Monday, September 24, 2012

River beds

According to Wikipedia, a river is a natural watercourse, usually freshwater, flowing towards an ocean, a lake, a sea, or another river.

Good old Wikipedia!

Except that sometimes things aren't what they seem, and it's a good reminder why you should always check your information against local knowledge.

The temptation when seeing the word River on a map - which you see with remarkable regularity when looking at maps of inland Australia, is to assume there will be water in them. After all isn't that why the word river is used in the name of this particular feature?

You've possibly even thought about a spot of fishing and surreptitiously tucked into your gear a compact, secret rod, reel and lures.

Your visions of a delightful dip in a welcoming, fresh, cool and incredibly inviting river will be sadly shattered. Thoughts of gurgling pleasantness, a place to sluice off the inevitable outback sweat, dust and prickles, somewhere to soothe your flaking, dry, chapped skin are pointless.

That word river is a trap for the unwary - and heaven help you if there is a deluge somewhere upstream and you've taken it into your naive head to pitch your tent or park your car or van in the river bed. Foolish, foolish people.

Before you camp, look up. Often high above your head will be solid evidence of the power of a previous deluge, limbs waiting to tumble. Tangles of fences, bushes and bones. Whole large tree trunks, complete with intricate root systems have been swept many metres before they get caught and stuck fast. Photos of cars and  caravans in similar positions of repose adorn the walls of various tourist destinations in the outback as a warning of what NOT to do. As they say, a picture tells a thousand words.

What you don't see in my photo is the sheer size of the horizontal tree. A 6'+ tall person could easily stroll under the resting trunk, and would have to leap energetically to touch the underside of the hefty trunk...

No doubt dislodging irritated ants and shedding bark onto an upturned face...

The sensible leaper would have checked for snoozing snakes and grumpy goannas before leaping of course!

Flood damage can be significant, with roads, causeways, crops and livestock being washed away. Sometimes the considerable expense in replacing them is considered too much and some infrastructure is simply not replaced. The flat white things in the photo below are massive slabs of concrete (?) and were part of the road and causeway near Silverton NSW washed away in the 2011 floods.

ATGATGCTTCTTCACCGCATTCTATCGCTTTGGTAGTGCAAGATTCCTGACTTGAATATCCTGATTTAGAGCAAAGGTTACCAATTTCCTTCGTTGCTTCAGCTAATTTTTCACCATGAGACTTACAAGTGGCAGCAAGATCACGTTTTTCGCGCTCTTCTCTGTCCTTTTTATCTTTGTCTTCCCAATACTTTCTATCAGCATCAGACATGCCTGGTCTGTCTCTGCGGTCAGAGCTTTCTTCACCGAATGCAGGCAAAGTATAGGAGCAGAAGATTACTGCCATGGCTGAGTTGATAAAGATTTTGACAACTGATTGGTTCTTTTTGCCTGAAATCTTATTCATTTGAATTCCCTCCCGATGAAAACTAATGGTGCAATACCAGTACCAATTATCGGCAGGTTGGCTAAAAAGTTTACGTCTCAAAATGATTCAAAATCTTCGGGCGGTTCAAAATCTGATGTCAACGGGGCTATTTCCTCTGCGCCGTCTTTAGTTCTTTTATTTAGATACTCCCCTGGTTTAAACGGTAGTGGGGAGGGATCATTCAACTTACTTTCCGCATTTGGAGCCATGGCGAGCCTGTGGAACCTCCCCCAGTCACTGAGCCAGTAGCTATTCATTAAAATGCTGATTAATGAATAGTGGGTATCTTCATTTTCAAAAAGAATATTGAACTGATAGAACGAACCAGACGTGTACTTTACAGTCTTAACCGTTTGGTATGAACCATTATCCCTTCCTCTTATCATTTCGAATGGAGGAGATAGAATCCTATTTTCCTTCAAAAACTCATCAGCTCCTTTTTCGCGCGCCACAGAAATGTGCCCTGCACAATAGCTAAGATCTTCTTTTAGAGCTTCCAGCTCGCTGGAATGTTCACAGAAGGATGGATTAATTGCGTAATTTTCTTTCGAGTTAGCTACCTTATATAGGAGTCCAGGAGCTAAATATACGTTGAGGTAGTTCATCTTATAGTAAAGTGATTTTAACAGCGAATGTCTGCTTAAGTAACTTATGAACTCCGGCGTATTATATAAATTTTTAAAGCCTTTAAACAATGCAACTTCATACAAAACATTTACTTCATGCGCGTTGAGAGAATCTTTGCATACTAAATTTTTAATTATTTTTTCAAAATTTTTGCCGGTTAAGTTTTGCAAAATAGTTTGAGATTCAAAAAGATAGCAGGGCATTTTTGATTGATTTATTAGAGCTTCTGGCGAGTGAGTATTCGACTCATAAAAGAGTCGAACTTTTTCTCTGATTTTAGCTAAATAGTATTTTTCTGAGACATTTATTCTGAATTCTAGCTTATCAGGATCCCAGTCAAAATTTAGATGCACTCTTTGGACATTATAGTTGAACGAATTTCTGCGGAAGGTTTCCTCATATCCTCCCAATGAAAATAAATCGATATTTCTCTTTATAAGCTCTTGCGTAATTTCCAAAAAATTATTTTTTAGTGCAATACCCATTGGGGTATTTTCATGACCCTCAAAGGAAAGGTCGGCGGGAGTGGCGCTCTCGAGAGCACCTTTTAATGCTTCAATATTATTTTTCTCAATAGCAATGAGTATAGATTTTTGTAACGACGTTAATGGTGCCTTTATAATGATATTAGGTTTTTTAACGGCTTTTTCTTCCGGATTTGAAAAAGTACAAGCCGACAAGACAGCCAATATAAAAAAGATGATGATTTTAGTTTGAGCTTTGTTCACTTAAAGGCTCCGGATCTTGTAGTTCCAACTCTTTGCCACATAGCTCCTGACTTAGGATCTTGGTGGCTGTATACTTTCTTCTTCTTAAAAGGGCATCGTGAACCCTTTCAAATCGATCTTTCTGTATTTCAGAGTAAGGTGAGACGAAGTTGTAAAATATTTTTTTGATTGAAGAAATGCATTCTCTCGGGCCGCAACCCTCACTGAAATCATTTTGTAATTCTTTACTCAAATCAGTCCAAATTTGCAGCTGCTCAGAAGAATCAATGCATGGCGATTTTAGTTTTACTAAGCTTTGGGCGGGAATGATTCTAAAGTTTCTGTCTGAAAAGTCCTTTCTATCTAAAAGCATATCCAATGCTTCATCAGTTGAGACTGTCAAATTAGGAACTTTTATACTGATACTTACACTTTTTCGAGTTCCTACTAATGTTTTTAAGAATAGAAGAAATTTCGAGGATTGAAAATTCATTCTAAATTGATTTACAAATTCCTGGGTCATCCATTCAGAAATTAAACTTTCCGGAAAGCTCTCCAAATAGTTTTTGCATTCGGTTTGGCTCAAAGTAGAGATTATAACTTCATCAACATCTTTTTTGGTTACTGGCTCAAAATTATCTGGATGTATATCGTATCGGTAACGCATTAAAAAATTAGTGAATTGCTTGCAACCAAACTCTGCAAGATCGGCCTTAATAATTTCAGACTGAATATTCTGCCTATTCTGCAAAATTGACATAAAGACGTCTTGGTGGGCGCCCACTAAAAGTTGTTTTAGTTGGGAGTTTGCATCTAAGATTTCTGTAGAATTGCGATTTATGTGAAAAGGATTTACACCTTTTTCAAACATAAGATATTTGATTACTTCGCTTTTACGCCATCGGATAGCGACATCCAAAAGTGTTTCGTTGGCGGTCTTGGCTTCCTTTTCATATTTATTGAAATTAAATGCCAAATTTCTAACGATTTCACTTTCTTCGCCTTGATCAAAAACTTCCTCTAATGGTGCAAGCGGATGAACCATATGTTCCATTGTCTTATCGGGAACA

As a means of navigation, mentioned as another feature of rivers in Wikipedia - that's perfectly feasible - just follow the depressions and trees growing in the watercourses. The green of the leaves on whatever trees are growing tends to be quite obvious amongst the surrounding dust and rocks.

Below are almost vertical rocks, laid horizontal eons ago at the bottom of a forgotten seabed, then over the intervening hundreds of thousands of years forced by pressure deep in the earth to their current dry position to become a shaley river bed.
... and then of course, are the occasional treasures, beautiful pools, unbelievably cold, restful, welcome. The source of life for animals (unfortunately including ferral goats) for kilometres around.

Most photos taken in the Northern Flinders Ranges.



Hart Johnson said...

Has this always been common there? Or have droughts gotten worse? We have years that streams dry up, but it would be a pretty darned big deal for a river to dry up. I was at one time a 'river rat' (licensed whitewater rafting guide) and a lot of that training is how to read rivers based on water level which varies a lot over the course of the season (spring having tons of new snow melt) and we always watched snow levels to know just how high the spring flow would get. River beds, though, seem like they'd have some cool stories.

sue said...

Hart, many of the rivers in Central Australia are rivers in name only. There is little expectation that they will carry water, and this has been the case for hundreds if not thousands of years. there's a famous boat race in Alice Springs called the Henley on Todd where the participants would be very put out if there was water.

Our climate is definitely changing, but out there, it's hard to notice the difference.

How cool that you were a whitewater rafting guide! We certainly have suitable rivers for that pass-time, but they'd be coastal, not in the Centre.

Stories hey ... hmmm ....

Tina said...

I love learning about new places and SEEING them. I'd have been one of those fools parked close to the edge...thanks for the safety tip. Visiting Australia is on my bucket list, just after Venice, which is #1. You had me wanting to collect some of those rocks!
Great post, Sue.
Tina @ Life is Good

(this computer is so old it won't let me hyperlink a signature - if the URL bothers you, let me know and I'll leave it off in my next comment)

sue said...

Tina, I hope you drop back again as I'll be doing more posts on Central Australia.

Venice is fascinating, I was lucky enough to visit a couple of years ago and loved it. Foolishly I didn't take enough photos :(

re your link, of course that's fine, anytime! However, and I'm not particularly technical so this mightn't work, have a look at this post and see if it works for you with the hyperlink sig. I'm more than willing to help in any way I can.

BTW, my fireplace is surrounded by rocks and pebbles of assorted size, shape and hue that I've picked up over the years. I love them!

Hilary Melton-Butcher said...

Hi Sue .. reminds me of the ephemeral rivers in Namibia particularly ..

and after the floods we've had here recently and now those in Spain .. water needs to be taken seriously at all times ..

Cheers Hilary